20 May 2020 by Joshua Doherty

GreenRedeem unveils results of DRS alternative

GreenRedeem has criticised plans for a deposit return scheme (DRS) in the UK,  instead saying system it has piloted in schools across Berkshire delivers better results. 

The ‘behavioural change’ company today (20 May) published findings from a yearlong pilot it conducted in a report called Money back for our empties – the recycling solution for our plastic bottles? 

GreenRedeem DRS

The report was published by GreenRedeem today, May 20

The pilot, which took place between Jan-Dec 2019, involved placing ‘interactive recycling kiosks’ alongside educational activity and financial incentives across 25 schools in Berkshire.  

Reverse vending machines were installed at each of the schools, who receive a 5p donation for every plastic bottle collected, funded by the project partners. 

GreenRedeem says that boffering educational and financial benefits and using interactive kiosks to create a focal point for engagement, the model improved recycling quality and  increased capture rates 

Schools 

The scheme initially involved 16 schools across the Berkshire borough, but was extended to a further nine schools in May 2019 (see letsrecycle.com story). 

Today’s report says that the 12 month study saw 12,000 pupils recycle nearly 160,000 plastic bottles – weighing a combined total of five tonnes – with plastic drinks containers sourced at school, from home, events, and litter picks. 

GreenRedeem DRS

Pupils using the machine at a school in Berkshire

“As part of the closed loop process, recycled bottles were collected from the kiosks each week, providing a very clean amount of PET, which was used to create new plastic bottles,” the report says.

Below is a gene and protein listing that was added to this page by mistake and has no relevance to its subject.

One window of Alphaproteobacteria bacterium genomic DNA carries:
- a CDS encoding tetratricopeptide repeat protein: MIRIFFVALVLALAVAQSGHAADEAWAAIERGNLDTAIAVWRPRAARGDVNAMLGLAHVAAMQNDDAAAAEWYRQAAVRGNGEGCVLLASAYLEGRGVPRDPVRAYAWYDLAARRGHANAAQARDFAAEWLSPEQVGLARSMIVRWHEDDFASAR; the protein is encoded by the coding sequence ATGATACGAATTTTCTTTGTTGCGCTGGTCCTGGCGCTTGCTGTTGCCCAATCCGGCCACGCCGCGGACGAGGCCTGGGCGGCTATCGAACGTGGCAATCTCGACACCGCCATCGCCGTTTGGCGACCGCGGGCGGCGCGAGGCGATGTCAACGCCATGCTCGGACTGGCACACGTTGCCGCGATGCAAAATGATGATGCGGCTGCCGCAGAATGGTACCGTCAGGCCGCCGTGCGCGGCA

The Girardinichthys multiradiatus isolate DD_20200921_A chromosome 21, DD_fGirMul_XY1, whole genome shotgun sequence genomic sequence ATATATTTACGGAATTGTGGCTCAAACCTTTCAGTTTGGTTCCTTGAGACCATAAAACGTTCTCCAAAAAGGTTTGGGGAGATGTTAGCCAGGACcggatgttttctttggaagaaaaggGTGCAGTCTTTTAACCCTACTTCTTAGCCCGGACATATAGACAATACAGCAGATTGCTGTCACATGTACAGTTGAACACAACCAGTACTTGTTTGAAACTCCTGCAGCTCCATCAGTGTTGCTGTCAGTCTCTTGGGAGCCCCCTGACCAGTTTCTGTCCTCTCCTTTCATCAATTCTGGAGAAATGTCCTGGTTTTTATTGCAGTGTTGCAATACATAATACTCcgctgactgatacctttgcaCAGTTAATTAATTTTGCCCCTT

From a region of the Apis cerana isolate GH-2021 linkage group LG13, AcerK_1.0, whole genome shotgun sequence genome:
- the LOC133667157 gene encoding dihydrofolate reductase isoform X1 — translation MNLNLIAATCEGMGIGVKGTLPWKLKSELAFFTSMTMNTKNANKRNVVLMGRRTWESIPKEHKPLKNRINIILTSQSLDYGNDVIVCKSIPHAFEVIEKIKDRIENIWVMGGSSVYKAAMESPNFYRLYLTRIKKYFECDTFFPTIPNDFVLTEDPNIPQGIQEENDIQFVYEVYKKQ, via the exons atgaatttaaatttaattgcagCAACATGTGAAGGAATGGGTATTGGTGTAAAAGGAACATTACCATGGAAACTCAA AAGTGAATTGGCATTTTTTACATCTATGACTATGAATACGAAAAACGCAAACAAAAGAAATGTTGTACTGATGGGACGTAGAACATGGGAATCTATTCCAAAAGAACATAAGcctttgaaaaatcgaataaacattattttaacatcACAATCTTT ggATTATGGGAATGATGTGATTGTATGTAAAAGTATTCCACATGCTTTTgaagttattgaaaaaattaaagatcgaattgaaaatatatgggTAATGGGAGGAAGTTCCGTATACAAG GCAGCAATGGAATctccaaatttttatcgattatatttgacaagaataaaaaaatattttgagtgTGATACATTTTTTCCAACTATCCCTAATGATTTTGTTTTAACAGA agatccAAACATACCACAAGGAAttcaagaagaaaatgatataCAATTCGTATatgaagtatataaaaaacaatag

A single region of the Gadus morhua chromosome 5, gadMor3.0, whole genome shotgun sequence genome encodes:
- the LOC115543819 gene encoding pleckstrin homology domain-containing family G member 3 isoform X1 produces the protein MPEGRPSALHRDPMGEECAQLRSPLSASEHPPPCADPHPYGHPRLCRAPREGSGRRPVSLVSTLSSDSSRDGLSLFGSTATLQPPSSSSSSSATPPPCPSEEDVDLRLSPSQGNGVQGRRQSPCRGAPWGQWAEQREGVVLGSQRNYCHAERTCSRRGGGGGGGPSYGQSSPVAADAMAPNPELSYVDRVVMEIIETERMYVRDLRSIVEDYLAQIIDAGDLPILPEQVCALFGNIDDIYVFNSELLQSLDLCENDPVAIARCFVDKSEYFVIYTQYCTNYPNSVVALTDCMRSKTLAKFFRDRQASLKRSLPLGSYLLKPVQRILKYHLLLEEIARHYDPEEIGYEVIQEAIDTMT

GreenRedeem says, alongside this, awareness of the impact of plastic pollution grew from 88% to 93%, while 75% said that being able to help a local school motivated them to recycle more and respondents claiming to recycle all plastic bottles when not at home grew from 56% to 62% 

Opposition 

GreenRedeem says it is concerned that deposit return schemes are “an expensive way of achieving little”, and ran the pilot to explore an alternative recycling solution that could provide greater impact.  

It says the government’s approach of basing DRS proposals on those seen in Norway and Germany means it is using secondary data, and that without first testing technology the UK could risk “sleepwalking” into a system which has unintended consequences on the industry.  

GreenRedeem also pointed to a report from the Institute of Economic Affairs (IEA) in 2019, which called for the government’s plans for a deposit return scheme in England to be abandoned unless “a more robust economic case” can be made (see letsrecycle.com story).

Addressing local authority concerns that a DRS could hit income from kerbside material, GreenRedeem said that under a ‘closed loop’ system, producers could argue material belongs to them and that they are simply ‘lending it’ to the consumer.

Process 

The ‘interactive kiosk’ was branded with video, images  and relevant environmental facts, which the company said created a strong focal point in the school where students could scan and recycle plastic bottles

“We must invest in convenient solutions that create sustained behaviour change by linking recycling with education”

Matthew Ball, GreenRedeem

Following collection and baling at Grundon Waste Management’s nearby Colnbrook facility, the baled PET was bulked and transported to CleanTech in Lincolnshire. At CleanTech’s plant, the PET was sorted, cleaned and a food grade PET flake was created. 

This was then transported to Plastipak’s manufacturing facility in Wrexham, Wales, to be manufactured into a new product

Matthew Ball, managing director of Greenredeem, said:“In the UK, 3 billion plastic bottles are thrown away, littered or never recycled every year. There is a clear need for the Government and the industry – from manufacturer to retailer, collector to processor – to find long term solutions. But DRS alone is not the answer. We must invest in convenient solutions that create sustained behaviour change by linking recycling with education, good causes and people’s priorities.

“The flexible model we piloted provides a readily available and scalable solution which benefits everyone involved.”

Subject to a further round of consultations, a DRS in England, Wales and Northern Ireland is set to be rolled out in 2023, with Scotland opting to introduce the system a year earlier.  

0COMMENTS

To post your comment, please login or signup.

Login Sign up
OK Engineering Perry Banner 2020 99Plas - Updated 2020
Upcoming events